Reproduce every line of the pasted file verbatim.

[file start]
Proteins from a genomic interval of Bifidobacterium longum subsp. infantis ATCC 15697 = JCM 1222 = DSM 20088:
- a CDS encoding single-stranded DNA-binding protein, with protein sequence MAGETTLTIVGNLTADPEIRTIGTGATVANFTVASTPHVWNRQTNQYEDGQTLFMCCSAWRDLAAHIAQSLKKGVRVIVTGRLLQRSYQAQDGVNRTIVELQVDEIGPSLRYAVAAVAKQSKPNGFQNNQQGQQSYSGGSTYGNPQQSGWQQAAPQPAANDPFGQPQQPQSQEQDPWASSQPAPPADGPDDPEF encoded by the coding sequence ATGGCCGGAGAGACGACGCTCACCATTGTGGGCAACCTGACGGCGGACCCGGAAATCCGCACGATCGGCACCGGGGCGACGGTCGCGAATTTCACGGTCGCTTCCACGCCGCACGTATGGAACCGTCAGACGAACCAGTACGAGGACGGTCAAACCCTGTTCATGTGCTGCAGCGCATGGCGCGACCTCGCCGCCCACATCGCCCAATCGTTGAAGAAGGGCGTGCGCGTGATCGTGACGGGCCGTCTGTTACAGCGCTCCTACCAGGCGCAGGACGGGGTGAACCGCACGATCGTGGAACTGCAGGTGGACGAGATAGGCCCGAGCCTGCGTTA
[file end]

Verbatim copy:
Proteins from a genomic interval of Bifidobacterium longum subsp. infantis ATCC 15697 = JCM 1222 = DSM 20088:
- a CDS encoding single-stranded DNA-binding protein, with protein sequence MAGETTLTIVGNLTADPEIRTIGTGATVANFTVASTPHVWNRQTNQYEDGQTLFMCCSAWRDLAAHIAQSLKKGVRVIVTGRLLQRSYQAQDGVNRTIVELQVDEIGPSLRYAVAAVAKQSKPNGFQNNQQGQQSYSGGSTYGNPQQSGWQQAAPQPAANDPFGQPQQPQSQEQDPWASSQPAPPADGPDDPEF encoded by the coding sequence ATGGCCGGAGAGACGACGCTCACCATTGTGGGCAACCTGACGGCGGACCCGGAAATCCGCACGATCGGCACCGGGGCGACGGTCGCGAATTTCACGGTCGCTTCCACGCCGCACGTATGGAACCGTCAGACGAACCAGTACGAGGACGGTCAAACCCTGTTCATGTGCTGCAGCGCATGGCGCGACCTCGCCGCCCACATCGCCCAATCGTTGAAGAAGGGCGTGCGCGTGATCGTGACGGGCCGTCTGTTACAGCGCTCCTACCAGGCGCAGGACGGGGTGAACCGCACGATCGTGGAACTGCAGGTGGACGAGATAGGCCCGAGCCTGCGTTA